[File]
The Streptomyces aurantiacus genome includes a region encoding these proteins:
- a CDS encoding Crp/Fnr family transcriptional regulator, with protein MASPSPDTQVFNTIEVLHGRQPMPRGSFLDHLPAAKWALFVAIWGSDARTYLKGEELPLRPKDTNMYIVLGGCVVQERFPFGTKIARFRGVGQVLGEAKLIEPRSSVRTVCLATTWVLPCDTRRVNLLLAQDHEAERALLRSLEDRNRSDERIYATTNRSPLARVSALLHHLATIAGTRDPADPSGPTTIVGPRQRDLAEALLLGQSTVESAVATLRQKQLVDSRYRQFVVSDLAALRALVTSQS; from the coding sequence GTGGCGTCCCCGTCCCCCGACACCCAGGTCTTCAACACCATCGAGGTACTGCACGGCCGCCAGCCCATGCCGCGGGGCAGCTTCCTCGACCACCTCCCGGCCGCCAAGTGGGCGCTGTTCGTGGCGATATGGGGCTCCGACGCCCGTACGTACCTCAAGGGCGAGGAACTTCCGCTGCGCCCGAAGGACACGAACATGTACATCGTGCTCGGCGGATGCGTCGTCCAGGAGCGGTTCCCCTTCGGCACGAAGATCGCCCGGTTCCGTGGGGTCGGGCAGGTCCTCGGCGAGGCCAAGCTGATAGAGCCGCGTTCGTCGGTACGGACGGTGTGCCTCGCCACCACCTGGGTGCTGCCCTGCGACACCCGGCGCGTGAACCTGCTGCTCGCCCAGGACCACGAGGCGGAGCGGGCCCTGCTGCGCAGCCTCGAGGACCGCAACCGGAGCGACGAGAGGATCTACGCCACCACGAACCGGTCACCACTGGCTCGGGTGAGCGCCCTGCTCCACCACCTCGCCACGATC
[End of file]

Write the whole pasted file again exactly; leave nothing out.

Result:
The Streptomyces aurantiacus genome includes a region encoding these proteins:
- a CDS encoding Crp/Fnr family transcriptional regulator, with protein MASPSPDTQVFNTIEVLHGRQPMPRGSFLDHLPAAKWALFVAIWGSDARTYLKGEELPLRPKDTNMYIVLGGCVVQERFPFGTKIARFRGVGQVLGEAKLIEPRSSVRTVCLATTWVLPCDTRRVNLLLAQDHEAERALLRSLEDRNRSDERIYATTNRSPLARVSALLHHLATIAGTRDPADPSGPTTIVGPRQRDLAEALLLGQSTVESAVATLRQKQLVDSRYRQFVVSDLAALRALVTSQS; from the coding sequence GTGGCGTCCCCGTCCCCCGACACCCAGGTCTTCAACACCATCGAGGTACTGCACGGCCGCCAGCCCATGCCGCGGGGCAGCTTCCTCGACCACCTCCCGGCCGCCAAGTGGGCGCTGTTCGTGGCGATATGGGGCTCCGACGCCCGTACGTACCTCAAGGGCGAGGAACTTCCGCTGCGCCCGAAGGACACGAACATGTACATCGTGCTCGGCGGATGCGTCGTCCAGGAGCGGTTCCCCTTCGGCACGAAGATCGCCCGGTTCCGTGGGGTCGGGCAGGTCCTCGGCGAGGCCAAGCTGATAGAGCCGCGTTCGTCGGTACGGACGGTGTGCCTCGCCACCACCTGGGTGCTGCCCTGCGACACCCGGCGCGTGAACCTGCTGCTCGCCCAGGACCACGAGGCGGAGCGGGCCCTGCTGCGCAGCCTCGAGGACCGCAACCGGAGCGACGAGAGGATCTACGCCACCACGAACCGGTCACCACTGGCTCGGGTGAGCGCCCTGCTCCACCACCTCGCCACGATC